Sen. Mike Rounds, R-S.D., came out firmly against the upcoming Senate impeachment trial for former President Trump, stating that not only does it raise constitutional issues, but it impedes President Biden‘s administration.
In an interview with NBC’s “Meet the Press” on Sunday, Rounds addressed the subject by first asserting that impeachment is the constitutionally prescribed method for removing an official, not punishing one who is already gone.
“To begin with, I think it’s a moot point, because I think right now Donald Trump is no longer the president, he is a former president,” Rounds said. “The Constitution, and I think, and I know that there are other people out there that may disagree with me, but Article I Sections I think 6 and 7 specifically point out that you can impeach the president, and it does not indicate that you can impeach someone who is not in office. So I think it’s a moot point and I think it’s one that they would have a very difficult time in trying to get done within the Senate.”
Rounds went on to say that while the Senate is bogged down with carrying out a trial, they will be using up time that could instead be spent on other tasks such as holding hearings and votes to confirm President Biden’s Cabinet picks. So far, the Senate has confirmed Director of National Intelligence Avril Haines and Secretary of Defense Lloyd Austin.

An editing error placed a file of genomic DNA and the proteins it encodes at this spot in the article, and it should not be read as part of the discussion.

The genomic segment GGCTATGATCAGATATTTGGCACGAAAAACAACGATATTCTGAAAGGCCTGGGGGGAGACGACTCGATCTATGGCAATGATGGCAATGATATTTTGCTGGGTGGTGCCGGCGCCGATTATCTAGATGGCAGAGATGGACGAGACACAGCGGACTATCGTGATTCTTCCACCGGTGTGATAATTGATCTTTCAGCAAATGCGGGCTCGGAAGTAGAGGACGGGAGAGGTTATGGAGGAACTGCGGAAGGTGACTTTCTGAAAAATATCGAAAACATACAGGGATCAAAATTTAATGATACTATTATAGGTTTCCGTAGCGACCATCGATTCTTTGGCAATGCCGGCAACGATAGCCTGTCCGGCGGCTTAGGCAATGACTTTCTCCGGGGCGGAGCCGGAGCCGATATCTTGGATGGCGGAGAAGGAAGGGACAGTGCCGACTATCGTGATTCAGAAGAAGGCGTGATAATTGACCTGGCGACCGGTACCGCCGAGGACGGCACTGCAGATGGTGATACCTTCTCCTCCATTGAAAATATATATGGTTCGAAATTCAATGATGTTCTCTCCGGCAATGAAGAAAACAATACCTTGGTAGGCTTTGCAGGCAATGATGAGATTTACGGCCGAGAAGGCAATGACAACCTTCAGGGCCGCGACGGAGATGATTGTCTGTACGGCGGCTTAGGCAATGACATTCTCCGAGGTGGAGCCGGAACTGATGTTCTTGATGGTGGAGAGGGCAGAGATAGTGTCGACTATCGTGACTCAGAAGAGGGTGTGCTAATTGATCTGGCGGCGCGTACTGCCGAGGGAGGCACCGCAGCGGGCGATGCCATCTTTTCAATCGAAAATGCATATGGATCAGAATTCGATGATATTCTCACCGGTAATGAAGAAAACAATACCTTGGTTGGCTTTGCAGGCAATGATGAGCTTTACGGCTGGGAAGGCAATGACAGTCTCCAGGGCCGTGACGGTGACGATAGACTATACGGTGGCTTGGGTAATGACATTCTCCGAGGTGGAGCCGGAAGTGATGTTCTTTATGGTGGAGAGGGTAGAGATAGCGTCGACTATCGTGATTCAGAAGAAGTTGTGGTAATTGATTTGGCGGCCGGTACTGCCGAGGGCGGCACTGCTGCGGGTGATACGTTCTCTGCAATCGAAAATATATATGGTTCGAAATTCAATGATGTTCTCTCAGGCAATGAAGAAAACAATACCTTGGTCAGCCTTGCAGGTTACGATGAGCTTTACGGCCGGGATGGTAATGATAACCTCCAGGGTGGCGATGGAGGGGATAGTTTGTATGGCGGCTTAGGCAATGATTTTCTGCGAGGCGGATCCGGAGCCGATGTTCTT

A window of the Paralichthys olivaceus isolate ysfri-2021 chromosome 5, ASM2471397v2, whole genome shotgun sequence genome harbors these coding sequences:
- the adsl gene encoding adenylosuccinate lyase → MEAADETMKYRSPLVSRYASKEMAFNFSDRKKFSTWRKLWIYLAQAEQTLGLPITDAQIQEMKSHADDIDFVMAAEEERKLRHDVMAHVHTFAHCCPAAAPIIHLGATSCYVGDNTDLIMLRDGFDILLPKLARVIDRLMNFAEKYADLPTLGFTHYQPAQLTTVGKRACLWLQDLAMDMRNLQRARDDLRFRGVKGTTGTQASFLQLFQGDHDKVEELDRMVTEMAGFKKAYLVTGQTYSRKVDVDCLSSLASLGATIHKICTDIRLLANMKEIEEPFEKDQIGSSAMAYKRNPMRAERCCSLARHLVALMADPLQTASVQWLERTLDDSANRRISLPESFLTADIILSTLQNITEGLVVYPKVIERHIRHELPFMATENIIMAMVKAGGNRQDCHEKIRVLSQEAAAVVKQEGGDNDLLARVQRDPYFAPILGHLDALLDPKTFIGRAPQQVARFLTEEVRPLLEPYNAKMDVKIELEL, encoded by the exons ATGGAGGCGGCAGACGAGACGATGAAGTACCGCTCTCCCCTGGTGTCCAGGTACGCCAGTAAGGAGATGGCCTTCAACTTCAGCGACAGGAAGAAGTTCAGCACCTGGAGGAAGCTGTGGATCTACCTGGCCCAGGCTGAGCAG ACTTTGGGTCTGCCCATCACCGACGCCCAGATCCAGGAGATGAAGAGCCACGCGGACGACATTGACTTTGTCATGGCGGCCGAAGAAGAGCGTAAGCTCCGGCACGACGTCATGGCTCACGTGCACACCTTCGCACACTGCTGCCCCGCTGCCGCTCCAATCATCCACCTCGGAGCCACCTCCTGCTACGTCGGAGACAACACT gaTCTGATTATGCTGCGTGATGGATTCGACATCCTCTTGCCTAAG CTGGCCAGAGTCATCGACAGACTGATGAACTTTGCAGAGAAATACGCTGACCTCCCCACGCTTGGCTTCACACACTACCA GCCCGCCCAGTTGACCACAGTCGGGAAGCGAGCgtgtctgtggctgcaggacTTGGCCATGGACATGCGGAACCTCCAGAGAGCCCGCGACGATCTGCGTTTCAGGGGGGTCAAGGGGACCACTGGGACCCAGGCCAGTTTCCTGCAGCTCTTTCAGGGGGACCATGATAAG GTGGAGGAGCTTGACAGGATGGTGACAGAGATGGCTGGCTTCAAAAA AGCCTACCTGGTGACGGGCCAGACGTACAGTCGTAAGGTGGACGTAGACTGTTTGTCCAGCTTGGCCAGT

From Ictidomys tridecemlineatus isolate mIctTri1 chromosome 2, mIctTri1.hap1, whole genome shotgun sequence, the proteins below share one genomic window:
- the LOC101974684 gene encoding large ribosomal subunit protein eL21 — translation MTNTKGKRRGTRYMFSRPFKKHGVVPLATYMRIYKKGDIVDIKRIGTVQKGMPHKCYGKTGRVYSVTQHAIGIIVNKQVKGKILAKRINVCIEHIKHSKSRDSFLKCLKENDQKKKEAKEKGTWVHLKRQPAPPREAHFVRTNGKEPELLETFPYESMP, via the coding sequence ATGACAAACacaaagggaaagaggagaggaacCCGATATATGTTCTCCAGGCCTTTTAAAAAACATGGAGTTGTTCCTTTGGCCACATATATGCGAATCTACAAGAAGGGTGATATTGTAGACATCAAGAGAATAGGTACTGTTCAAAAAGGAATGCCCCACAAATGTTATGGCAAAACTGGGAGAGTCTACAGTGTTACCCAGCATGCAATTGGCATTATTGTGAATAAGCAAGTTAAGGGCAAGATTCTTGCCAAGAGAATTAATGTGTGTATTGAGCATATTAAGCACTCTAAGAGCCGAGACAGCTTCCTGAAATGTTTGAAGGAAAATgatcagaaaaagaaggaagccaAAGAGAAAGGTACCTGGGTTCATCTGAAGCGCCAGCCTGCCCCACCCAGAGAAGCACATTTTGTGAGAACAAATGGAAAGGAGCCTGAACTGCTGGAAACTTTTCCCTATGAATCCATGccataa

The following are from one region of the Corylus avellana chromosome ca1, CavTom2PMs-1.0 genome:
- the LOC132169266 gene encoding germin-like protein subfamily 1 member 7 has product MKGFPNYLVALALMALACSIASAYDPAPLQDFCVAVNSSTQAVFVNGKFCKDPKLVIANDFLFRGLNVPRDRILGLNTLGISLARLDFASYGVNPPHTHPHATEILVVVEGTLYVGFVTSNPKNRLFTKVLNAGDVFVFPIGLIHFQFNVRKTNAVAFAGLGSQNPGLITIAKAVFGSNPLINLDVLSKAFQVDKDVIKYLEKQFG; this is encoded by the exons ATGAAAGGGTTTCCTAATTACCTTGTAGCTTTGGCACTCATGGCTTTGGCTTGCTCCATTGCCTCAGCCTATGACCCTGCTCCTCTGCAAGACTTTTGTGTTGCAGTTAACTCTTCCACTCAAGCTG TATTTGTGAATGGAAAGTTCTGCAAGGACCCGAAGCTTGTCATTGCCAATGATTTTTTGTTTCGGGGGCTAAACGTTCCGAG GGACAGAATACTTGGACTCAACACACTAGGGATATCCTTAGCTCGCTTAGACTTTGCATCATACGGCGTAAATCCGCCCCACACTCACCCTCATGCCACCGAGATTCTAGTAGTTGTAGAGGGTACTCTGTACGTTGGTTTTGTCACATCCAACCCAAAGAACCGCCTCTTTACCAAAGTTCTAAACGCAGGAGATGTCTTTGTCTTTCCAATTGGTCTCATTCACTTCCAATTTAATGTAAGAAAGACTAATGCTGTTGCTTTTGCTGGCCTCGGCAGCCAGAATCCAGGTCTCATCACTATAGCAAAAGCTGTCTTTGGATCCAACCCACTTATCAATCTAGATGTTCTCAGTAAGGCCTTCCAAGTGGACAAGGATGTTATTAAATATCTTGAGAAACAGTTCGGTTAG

“I know that the Biden administration would love to have more of their Cabinet in place, there’s a number of Republicans who also feel the same way,” Rounds said. “We should allow this president the opportunity to form his Cabinet, and to get that in place as quickly as possible. If we start working on an impeachment, which looks like we’re going to end up doing, we’ve only got a couple of weeks here in which to actually work through and allow this president an opportunity to form a Cabinet. A lot of us would prefer to maybe work through those issues instead.”
Rounds was not the only Republican senator to speak out against the impeachment over the weekend, as Sen. Marco Rubio, R-Fla., told “Fox News Sunday” that the trial was “stupid” and “counterproductive” as the nation tries to move forward following a contentious election and transition period.
“If we’re going to have unity in our country, I think it’s important to recognize the need for accountability, for truth and justice,” he said.
Romney said he believes that the House’s article of impeachment “suggests impeachable conduct,” but that he will hear the arguments from both sides and “do my best as a Senate juror to apply justice as well as I can understand it.”
Senate Majority Leader Chuck Schumer, D-N.Y., has said that the trial will begin Feb. 8.